Microsoft (NASDAQ:MSFT) reported earnings on Oct. 23 and beat analysts’ expectations for both revenue and earnings per share. On the revenue front, Microsoft posted $33.06 billion well above the consensus estimate for $32.32 billion. In terms of earnings, the beat was just as impressive with Microsoft posting an EPS of $1.38. Analysts projected an EPS of $1.24.
Microsoft stock is up over 4.5% since the earnings announcement which was followed up by an even more bullish announcement. On Oct. 25, Microsoft announced that it won a $10 billion contract to provide cloud computing services for the Pentagon’s JEDI (Joint Enterprise Defense Infrastructure) system. The company beat out Amazon (NASDAQ:AMZN) in securing the bid.
Despite the positive report, I’ve seen differing opinions on whether MSFT stock is a buy. The supporters of the Microsoft stock is overvalued argument make a valid point. If the stock is overvalued, you are likely to miss out on a larger, long-term gain and there are, after all, other fish in the sea.
Is MSFT Stock Overvalued?
Caution, there will be math in this article: here is the math that shows Microsoft stock is overvalued. All data is from the market closing price on Oct. 29, 2019.
|MSFT Stock Price||PE Ratio||Dividend Yield|
Here are some additional data points:
- The historical market average price-earnings ratio is 15.
- Microsoft’s five-year average PE ratio is 34.53.
- Microsoft’s five-year average dividend yield is 2.11%
To calculate a valuation ratio, you can use several methods. One way is to divide the current PE ratio by the historical market average of 15. That gets you a valuation ratio of 1.80. Dividing that number by the current stock price produces a fair market value of $79.35 ($142.83/1.80 = $79.35). Yikes! That’s over 44% lower than the current MFST stock price.
But looked at another way, you can get a much different story. If you divide the current PE ratio by MSFT’s five-year average PE ratio provides a valuation ratio of 0.78. Dividing that number by the current MSFT stock price products a fair value of $183.11 ($142.83 /0.78 = $183.11).
Finally, you can calculate a valuation ratio by dividing the five-year average dividend yield by the current dividend yield. This produces a valuation ratio of 1.48. Dividing that number by the current MSFT stock price gives us a fair value of $96.50 ($142.83/1.48=$96.50).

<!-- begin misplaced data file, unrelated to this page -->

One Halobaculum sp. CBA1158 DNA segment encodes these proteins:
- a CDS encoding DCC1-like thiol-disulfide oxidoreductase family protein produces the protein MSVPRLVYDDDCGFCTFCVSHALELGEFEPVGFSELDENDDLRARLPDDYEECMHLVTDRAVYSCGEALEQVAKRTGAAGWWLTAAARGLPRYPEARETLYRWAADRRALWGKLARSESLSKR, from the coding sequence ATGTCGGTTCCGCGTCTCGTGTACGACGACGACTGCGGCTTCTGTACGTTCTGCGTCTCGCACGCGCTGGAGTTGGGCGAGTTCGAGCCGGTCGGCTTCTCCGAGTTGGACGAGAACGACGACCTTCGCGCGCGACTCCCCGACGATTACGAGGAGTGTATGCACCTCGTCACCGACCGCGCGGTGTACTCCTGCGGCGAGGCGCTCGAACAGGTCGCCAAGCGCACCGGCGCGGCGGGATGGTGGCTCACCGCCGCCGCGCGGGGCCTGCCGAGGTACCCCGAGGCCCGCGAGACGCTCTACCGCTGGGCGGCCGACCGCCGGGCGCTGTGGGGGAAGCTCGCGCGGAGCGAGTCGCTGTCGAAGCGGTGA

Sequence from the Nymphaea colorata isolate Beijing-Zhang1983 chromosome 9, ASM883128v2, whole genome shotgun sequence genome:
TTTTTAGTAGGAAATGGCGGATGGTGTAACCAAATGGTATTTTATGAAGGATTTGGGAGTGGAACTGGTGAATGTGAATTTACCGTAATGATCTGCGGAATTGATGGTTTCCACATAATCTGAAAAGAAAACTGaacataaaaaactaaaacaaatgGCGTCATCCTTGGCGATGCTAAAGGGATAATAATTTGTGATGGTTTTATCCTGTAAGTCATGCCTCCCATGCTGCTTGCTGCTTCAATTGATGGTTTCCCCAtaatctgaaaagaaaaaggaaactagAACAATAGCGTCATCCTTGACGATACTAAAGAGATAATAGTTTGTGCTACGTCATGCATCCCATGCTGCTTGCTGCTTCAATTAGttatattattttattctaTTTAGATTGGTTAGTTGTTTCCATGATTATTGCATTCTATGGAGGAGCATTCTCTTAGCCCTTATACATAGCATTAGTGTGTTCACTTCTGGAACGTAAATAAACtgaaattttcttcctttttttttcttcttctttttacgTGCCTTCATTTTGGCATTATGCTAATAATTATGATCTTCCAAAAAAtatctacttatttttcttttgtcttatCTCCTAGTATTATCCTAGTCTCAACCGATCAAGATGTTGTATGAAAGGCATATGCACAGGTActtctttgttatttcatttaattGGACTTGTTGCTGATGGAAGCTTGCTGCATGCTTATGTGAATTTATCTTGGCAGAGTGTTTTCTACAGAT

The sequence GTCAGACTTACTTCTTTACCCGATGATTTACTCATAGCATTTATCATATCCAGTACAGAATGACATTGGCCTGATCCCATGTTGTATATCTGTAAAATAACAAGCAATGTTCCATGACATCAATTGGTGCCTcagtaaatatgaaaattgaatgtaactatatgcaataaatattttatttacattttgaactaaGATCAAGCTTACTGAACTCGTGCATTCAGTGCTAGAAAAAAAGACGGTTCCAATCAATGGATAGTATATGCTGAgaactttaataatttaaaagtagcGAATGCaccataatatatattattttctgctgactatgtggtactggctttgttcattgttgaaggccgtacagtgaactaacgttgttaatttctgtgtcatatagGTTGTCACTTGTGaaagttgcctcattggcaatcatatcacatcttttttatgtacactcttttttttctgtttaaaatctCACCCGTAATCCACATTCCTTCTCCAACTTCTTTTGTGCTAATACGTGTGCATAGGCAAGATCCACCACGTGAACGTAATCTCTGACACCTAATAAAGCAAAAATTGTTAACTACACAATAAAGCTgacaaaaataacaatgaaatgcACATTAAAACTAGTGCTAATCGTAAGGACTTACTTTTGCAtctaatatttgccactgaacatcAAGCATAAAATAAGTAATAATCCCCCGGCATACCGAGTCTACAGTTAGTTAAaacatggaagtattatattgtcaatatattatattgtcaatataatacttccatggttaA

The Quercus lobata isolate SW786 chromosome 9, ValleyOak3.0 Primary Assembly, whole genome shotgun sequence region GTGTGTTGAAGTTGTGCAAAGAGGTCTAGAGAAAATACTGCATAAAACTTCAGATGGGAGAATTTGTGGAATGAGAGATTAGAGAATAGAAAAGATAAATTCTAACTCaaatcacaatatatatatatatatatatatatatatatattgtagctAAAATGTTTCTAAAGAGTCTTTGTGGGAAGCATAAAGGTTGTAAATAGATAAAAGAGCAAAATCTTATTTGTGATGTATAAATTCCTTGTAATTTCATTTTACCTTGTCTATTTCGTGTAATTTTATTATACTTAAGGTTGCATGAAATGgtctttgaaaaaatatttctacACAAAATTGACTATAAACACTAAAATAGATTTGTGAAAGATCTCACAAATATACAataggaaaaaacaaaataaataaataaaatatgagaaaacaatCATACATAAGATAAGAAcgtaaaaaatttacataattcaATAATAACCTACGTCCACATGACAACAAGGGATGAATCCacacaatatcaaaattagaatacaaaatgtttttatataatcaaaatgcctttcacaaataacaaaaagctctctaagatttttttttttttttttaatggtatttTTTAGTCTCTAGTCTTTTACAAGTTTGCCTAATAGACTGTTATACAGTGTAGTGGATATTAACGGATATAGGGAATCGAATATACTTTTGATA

The average of the three fair values comes out to $125.54. Trust me, it does. That would reflect over a 10% lower stock price than current levels.
However, if you looked at the stock price from just the day before, the same calculations would have shown the stock to be 21% overvalued. A day can make a difference.
Value Is in the Eyes of the Beholder
In Finding Nemo, a famous quote from Nemo’s traveling companion Dory was:
“Well, you can’t never let anything happen to him. Then nothing would ever happen to him.”
One of the problems with looking too closely at valuation is it can lead to analysis paralysis. Nemo had a legitimate reason to fear for his son Nemo’s safety. But he allowed that fear to paralyze him to a greater reality. Life is unpredictable. Sometimes fearing the possibility of negative consequences can lead us to not see opportunities for what they are.
The argument for not buying an overvalued stock is that it can potentially deliver a lower total return over time. It can also generate a lower dividend yield. So, income investors that were counting on quarterly dividends may find their income reduced from ideal levels.
Proponents of this theory will say that even if you intend to buy-and-hold a stock, you still should not pay more for a stock than its intrinsic value. What if you have to sell? Or what if the reasons you bought the stock no longer apply?
But if you avoid buying a stock because something bad may happen to it someday, you’ll never buy any stock. Ever. And that’s no way to invest.
Evaluate MSFT on Its Performance
Microsoft has a history of increasing revenue and earnings per share. They have made a slew of acquisitions that are positioning it for future growth. This includes a partnership with Nvidia (NASDAQ:NVDA) to provide greater integration between Microsoft’s Azure and Nvidia’s EGX Edge computer platform.
The bottom line for MSFT stock is that its products (Excel, Outlook, and Word) have a long runway. In fact, it is virtually impossible for most PCs to operate without Windows. Microsoft has products that are not commodities. They are not a brand name like Kleenex that is used by people who really mean facial tissue. They provide essential problems for which there are no substitutes.
That, in my opinion, is the value that really matters.
As of this writing, Chris Markoch did not have a position in any of the aforementioned securities.